If brand advertisers are taking the lead on viewability, it’s been less of a focus for direct-response advertisers. That’s because DR advertising is measured on a view-through basis, or the idea that the last exposure a person got to an ad should get the credit for the conversion. That’s led to the controversial practice of cookie-bombing, where ad networks buy a lot of low-quality ad inventory so they can drop as many cookies as possible to maximise a campaign’s chances of getting credit for the conversion.
Then came non-viewable ads; the view-through model hasn’t caught up.
“Attribution has historically not been done with a mind to viewability,” said Jonah Goodhart, CEO of Moat, a viewability vendor. “And with the rise of viewability, non-viewable inventory has gotten cheaper, so direct-response platforms are buying non-viewable inventory to get credit for conversions that are not necessarily there.”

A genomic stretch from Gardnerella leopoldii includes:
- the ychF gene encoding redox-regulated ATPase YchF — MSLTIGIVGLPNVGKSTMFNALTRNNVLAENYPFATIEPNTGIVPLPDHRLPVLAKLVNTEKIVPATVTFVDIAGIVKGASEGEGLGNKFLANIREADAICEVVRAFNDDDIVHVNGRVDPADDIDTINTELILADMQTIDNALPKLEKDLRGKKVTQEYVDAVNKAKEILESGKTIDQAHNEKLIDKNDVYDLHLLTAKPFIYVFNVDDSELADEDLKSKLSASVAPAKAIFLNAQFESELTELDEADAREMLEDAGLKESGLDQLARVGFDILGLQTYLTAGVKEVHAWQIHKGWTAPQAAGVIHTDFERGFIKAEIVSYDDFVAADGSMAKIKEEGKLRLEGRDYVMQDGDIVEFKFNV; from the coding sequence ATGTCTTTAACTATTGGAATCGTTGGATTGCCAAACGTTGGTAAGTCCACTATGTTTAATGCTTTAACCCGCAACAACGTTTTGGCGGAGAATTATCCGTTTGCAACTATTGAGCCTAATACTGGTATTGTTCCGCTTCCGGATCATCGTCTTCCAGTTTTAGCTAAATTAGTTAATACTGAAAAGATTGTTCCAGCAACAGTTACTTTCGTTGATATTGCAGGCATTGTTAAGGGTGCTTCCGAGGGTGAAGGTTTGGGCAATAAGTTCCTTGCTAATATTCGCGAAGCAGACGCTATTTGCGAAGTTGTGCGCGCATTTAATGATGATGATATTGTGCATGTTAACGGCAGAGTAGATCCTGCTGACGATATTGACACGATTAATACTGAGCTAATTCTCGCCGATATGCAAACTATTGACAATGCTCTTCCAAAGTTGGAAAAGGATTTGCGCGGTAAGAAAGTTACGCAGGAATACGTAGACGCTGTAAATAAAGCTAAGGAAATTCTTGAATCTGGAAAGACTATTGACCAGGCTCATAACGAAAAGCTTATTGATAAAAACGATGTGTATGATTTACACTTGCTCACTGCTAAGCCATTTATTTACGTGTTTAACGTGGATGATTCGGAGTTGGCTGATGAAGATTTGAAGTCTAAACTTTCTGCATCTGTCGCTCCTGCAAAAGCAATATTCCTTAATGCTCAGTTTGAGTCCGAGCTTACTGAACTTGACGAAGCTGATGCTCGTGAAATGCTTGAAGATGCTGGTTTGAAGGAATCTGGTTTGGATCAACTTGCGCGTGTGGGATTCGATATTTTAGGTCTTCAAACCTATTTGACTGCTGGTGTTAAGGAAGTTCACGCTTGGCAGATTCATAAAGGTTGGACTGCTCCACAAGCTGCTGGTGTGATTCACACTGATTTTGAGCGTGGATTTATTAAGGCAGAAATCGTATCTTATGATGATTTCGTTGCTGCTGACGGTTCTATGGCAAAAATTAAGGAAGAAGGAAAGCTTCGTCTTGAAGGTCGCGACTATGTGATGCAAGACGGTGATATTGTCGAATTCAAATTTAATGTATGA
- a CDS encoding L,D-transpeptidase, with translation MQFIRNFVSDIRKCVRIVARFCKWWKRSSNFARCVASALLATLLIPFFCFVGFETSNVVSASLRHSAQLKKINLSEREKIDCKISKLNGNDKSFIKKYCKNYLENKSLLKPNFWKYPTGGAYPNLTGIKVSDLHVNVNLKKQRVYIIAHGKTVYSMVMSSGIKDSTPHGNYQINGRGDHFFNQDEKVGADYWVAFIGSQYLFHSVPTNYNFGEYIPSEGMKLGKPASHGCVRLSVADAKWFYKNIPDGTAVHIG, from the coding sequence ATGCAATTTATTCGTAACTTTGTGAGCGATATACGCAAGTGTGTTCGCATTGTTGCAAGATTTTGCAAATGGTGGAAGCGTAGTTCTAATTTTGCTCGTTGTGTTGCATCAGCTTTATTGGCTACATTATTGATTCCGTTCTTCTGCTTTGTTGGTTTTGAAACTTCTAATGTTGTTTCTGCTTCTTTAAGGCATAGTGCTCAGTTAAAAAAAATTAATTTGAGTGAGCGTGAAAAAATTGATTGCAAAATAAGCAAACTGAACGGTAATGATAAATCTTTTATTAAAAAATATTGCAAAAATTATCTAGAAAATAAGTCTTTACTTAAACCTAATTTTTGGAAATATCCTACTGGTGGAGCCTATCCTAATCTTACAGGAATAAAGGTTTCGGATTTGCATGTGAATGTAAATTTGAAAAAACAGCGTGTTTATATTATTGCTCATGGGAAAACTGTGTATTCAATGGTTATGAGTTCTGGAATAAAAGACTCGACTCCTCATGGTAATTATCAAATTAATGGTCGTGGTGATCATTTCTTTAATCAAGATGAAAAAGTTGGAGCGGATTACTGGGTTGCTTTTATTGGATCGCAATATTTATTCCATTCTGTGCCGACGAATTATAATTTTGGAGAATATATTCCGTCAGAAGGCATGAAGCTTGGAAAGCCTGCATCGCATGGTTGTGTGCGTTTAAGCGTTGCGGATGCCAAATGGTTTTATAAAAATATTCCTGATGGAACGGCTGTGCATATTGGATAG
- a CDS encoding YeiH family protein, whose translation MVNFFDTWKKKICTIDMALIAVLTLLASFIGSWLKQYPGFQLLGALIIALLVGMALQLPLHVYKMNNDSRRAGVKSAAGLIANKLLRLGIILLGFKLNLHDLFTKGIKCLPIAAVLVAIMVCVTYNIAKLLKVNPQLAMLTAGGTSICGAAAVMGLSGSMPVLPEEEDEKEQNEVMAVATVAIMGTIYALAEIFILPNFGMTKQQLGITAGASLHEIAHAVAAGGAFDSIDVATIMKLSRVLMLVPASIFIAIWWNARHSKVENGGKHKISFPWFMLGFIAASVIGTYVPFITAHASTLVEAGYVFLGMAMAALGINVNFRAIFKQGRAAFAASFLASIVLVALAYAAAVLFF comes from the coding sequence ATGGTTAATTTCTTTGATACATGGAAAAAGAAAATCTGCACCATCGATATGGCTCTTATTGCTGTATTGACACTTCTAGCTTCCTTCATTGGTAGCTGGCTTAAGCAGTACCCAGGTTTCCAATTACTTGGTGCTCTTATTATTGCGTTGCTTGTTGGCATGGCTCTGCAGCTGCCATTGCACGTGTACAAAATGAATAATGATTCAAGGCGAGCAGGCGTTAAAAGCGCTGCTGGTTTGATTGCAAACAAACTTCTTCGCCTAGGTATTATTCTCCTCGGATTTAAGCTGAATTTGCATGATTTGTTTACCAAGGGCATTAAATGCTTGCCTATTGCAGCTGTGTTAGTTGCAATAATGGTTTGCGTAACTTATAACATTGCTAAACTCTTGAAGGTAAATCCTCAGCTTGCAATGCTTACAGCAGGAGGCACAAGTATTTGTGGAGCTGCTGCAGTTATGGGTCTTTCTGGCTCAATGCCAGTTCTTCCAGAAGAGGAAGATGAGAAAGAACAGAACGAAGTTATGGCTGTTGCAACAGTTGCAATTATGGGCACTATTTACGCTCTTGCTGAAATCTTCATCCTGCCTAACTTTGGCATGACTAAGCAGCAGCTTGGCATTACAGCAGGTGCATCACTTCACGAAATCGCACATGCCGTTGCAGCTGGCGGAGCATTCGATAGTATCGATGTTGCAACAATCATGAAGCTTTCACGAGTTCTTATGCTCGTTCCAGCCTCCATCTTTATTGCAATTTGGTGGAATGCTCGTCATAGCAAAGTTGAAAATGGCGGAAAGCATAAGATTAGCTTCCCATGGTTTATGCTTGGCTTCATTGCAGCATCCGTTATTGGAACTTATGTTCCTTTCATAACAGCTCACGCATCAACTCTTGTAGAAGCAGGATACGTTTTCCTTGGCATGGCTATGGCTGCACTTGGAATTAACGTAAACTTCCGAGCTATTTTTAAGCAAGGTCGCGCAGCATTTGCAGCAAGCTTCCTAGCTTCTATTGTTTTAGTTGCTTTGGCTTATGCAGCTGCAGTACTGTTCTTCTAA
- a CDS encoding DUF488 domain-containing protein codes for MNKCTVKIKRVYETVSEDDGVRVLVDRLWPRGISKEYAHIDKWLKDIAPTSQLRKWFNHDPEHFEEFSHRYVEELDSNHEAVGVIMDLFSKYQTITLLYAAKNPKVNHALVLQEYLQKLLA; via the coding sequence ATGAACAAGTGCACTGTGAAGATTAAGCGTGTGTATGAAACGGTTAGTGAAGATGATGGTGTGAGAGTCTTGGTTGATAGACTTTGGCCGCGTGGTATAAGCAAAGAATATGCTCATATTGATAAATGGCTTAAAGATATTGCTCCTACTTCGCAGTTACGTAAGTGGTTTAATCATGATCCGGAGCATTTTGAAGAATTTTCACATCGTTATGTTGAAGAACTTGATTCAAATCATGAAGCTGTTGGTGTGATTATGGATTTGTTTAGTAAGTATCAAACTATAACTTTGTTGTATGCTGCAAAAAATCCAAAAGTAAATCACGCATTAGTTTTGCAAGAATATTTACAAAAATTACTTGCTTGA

There are two reasons for this, said Alan Smith, chief digital officer at Assembly. Viewability and the technology used to measure it is still in its infancy and not used broadly outside of agencies and brands. Viewability data is still a relatively separate technology, so there’s been little effort to incorporate it in the reporting that comes out of an ad server.
More like this